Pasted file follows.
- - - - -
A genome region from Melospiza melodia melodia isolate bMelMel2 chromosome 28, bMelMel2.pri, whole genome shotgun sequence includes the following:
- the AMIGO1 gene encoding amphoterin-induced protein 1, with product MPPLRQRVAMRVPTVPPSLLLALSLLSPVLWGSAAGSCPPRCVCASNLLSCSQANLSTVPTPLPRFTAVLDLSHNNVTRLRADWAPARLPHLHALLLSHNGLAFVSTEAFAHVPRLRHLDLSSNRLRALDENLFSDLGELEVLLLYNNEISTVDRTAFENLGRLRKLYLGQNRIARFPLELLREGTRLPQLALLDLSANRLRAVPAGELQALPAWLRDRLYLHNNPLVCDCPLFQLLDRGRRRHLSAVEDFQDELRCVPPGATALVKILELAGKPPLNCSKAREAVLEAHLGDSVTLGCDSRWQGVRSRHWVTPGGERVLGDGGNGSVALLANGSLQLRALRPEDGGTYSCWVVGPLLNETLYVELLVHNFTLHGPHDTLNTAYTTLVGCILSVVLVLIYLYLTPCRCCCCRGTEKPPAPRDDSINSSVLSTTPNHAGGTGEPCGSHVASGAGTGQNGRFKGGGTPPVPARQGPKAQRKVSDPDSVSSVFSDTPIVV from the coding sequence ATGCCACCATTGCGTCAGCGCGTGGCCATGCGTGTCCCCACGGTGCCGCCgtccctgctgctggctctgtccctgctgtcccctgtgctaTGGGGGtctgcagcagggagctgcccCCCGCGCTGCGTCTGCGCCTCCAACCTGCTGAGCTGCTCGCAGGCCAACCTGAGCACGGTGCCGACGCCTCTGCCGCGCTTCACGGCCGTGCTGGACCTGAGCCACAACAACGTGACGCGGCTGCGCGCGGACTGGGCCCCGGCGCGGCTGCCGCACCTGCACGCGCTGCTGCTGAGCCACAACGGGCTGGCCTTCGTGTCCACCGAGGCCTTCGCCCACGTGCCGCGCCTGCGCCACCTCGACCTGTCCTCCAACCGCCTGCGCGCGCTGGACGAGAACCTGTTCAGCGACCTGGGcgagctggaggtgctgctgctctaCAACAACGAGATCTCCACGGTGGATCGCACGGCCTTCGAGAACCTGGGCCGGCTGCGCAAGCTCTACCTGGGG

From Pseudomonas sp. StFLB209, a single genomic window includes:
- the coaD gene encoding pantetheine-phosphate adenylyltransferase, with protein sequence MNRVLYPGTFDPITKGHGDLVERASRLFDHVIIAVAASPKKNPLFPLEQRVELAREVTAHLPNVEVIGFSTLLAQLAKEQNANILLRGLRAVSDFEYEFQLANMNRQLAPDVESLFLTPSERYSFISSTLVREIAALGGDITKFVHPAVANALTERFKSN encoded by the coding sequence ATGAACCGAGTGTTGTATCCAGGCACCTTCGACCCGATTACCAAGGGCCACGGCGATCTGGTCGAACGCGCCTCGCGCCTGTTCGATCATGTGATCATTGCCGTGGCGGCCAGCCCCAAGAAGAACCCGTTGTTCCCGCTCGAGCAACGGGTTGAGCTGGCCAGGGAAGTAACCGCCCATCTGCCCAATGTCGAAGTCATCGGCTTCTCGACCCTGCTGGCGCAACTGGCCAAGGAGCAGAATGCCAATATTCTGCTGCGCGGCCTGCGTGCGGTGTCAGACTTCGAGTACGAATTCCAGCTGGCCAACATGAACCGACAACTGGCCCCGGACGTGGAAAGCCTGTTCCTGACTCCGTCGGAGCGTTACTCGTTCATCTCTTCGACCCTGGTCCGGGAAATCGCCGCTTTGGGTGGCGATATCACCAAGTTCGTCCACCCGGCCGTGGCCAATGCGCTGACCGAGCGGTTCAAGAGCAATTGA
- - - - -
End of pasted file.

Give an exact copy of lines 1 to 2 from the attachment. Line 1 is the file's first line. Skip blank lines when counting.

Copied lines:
A genome region from Melospiza melodia melodia isolate bMelMel2 chromosome 28, bMelMel2.pri, whole genome shotgun sequence includes the following:
- the AMIGO1 gene encoding amphoterin-induced protein 1, with product MPPLRQRVAMRVPTVPPSLLLALSLLSPVLWGSAAGSCPPRCVCASNLLSCSQANLSTVPTPLPRFTAVLDLSHNNVTRLRADWAPARLPHLHALLLSHNGLAFVSTEAFAHVPRLRHLDLSSNRLRALDENLFSDLGELEVLLLYNNEISTVDRTAFENLGRLRKLYLGQNRIARFPLELLREGTRLPQLALLDLSANRLRAVPAGELQALPAWLRDRLYLHNNPLVCDCPLFQLLDRGRRRHLSAVEDFQDELRCVPPGATALVKILELAGKPPLNCSKAREAVLEAHLGDSVTLGCDSRWQGVRSRHWVTPGGERVLGDGGNGSVALLANGSLQLRALRPEDGGTYSCWVVGPLLNETLYVELLVHNFTLHGPHDTLNTAYTTLVGCILSVVLVLIYLYLTPCRCCCCRGTEKPPAPRDDSINSSVLSTTPNHAGGTGEPCGSHVASGAGTGQNGRFKGGGTPPVPARQGPKAQRKVSDPDSVSSVFSDTPIVV from the coding sequence ATGCCACCATTGCGTCAGCGCGTGGCCATGCGTGTCCCCACGGTGCCGCCgtccctgctgctggctctgtccctgctgtcccctgtgctaTGGGGGtctgcagcagggagctgcccCCCGCGCTGCGTCTGCGCCTCCAACCTGCTGAGCTGCTCGCAGGCCAACCTGAGCACGGTGCCGACGCCTCTGCCGCGCTTCACGGCCGTGCTGGACCTGAGCCACAACAACGTGACGCGGCTGCGCGCGGACTGGGCCCCGGCGCGGCTGCCGCACCTGCACGCGCTGCTGCTGAGCCACAACGGGCTGGCCTTCGTGTCCACCGAGGCCTTCGCCCACGTGCCGCGCCTGCGCCACCTCGACCTGTCCTCCAACCGCCTGCGCGCGCTGGACGAGAACCTGTTCAGCGACCTGGGcgagctggaggtgctgctgctctaCAACAACGAGATCTCCACGGTGGATCGCACGGCCTTCGAGAACCTGGGCCGGCTGCGCAAGCTCTACCTGGGG